Birth by cesarean section is not at all uncommon. In fact, more than a quarter of all deliveries in the United States are by C-section. For some women, a C-section with the first baby might cause some complications that could affect the vaginal delivery of any babies they have in the future. If you have had a cesarean delivery in the past and wish to have a vaginal birth, you have an increased risk for uterine rupture. The uterine rupture occurs at the site of the cesarean incision and is caused by the pressure required during vaginal birth. However, the risk is relatively low, and some studies even suggest that a vaginal birth after a prior C-section is safer than getting a second C-section.

Some women who would like to have a vaginal birth after they’ve had a cesarean delivery in the past will not be allowed to do so based on certain risk factors. If you have had more than two cesarean deliveries in the past, your risk for uterine rupture is greater, so your doctor will recommend another C-section. Your doctor might also be hesitant to let you begin the process of vaginal birth if there are no suitable cesarean facilities close by. In the event that something goes wrong during the vaginal birth, your doctor might need to administer an emergency cesarean. In that case, an open operating room with sufficient staff would have to be available at a moment’s notice. If they are not, you will probably have a planned cesarean.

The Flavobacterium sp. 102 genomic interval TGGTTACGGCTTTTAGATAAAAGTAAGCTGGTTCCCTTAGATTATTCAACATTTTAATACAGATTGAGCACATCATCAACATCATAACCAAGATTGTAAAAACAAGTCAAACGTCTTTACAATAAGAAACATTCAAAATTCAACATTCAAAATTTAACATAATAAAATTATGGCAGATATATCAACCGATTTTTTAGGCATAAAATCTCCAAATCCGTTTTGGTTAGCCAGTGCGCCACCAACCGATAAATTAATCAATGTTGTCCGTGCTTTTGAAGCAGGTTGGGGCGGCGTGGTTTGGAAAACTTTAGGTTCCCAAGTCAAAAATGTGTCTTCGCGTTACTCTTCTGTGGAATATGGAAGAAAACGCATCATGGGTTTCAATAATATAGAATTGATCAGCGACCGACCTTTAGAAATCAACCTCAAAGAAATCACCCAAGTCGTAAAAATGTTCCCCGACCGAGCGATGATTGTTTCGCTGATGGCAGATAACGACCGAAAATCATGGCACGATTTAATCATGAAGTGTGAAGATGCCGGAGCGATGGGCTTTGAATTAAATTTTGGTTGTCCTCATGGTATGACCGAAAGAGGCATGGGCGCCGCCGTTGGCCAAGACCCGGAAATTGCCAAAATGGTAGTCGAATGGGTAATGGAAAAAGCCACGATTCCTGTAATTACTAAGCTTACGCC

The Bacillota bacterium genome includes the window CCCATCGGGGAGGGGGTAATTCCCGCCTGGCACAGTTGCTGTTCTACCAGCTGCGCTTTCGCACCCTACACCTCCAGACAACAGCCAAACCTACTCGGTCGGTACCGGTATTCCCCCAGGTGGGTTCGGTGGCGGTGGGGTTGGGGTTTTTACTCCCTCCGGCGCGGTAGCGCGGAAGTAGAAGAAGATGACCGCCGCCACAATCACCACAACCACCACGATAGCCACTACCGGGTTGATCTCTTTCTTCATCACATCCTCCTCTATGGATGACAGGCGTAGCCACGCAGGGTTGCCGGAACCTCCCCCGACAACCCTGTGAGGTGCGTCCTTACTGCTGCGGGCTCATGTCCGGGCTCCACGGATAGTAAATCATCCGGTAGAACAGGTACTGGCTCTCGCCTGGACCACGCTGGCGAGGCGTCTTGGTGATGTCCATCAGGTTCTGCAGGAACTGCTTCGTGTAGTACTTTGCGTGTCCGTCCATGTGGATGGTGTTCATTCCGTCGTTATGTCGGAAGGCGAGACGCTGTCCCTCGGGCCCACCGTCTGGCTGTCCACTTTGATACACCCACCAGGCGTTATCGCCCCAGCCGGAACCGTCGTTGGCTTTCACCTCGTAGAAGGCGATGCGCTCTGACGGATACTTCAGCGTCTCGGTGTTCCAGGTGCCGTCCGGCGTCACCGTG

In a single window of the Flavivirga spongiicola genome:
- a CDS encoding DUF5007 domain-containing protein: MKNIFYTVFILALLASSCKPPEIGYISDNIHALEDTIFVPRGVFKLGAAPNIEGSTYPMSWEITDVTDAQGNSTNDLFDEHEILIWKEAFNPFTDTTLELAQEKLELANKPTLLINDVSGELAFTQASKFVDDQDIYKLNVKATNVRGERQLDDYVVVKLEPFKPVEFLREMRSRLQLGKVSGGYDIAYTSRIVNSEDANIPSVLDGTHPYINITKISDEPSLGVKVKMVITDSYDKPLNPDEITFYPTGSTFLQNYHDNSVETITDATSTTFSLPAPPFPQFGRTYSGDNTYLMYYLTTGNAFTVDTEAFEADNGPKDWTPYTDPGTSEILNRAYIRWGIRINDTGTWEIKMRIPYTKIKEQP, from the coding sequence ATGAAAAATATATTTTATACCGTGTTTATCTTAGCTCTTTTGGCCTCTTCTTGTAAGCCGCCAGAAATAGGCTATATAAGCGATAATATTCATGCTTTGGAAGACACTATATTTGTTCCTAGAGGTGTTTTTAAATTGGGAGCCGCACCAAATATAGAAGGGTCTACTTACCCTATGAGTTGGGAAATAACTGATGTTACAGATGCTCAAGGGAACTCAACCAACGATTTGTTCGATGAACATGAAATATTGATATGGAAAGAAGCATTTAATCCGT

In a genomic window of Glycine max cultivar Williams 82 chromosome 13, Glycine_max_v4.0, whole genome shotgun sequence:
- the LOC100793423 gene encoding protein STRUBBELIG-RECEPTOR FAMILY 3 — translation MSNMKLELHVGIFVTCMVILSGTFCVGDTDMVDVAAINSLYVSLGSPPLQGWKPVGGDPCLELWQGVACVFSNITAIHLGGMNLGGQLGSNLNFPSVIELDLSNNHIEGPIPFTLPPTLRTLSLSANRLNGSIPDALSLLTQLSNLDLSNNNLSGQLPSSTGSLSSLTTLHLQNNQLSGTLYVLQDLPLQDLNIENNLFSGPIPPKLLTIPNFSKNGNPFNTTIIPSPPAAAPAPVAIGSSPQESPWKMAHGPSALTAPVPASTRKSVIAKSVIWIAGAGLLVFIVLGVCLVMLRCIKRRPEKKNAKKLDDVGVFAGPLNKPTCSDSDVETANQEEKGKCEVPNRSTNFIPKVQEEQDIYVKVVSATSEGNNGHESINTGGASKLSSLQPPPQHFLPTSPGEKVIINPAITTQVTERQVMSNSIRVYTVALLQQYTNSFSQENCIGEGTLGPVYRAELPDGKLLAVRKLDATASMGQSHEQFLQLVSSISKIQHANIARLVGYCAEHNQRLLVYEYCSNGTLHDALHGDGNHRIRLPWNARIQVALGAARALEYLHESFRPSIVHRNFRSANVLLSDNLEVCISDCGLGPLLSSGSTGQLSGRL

There are certainly benefits to having a vaginal birth after you’ve had a cesarean in the past. As long as you’re a good candidate for a vaginal birth, your hospital stay will be shorter after you’ve delivered. Usually, women only need to stay hospitalized for two days after giving birth vaginally. Women who have C–sections usually stay in the hospital for four days. Also, after a vaginal birth, the pain and discomfort around the vagina is temporary. The same is not true for C-sections, as the pain and discomfort around the incision will be long lasting. Finally, your baby might be healthier after vaginal delivery, since there are birth complications like respiratory problems associated with C-sections. As long as your doctor thinks you are a good candidate with no possible complications, opting for a vaginal birth after a previous C-section is worth the risk.

Source: M McDorman et al: Recent Trends And Patterns In Cesarean And Vaginal Birth After Cesarean (VBAC) Deliveries In The United States. Clinics in Perinatology Volume 38 Issue 2 pp. 179-192 2011

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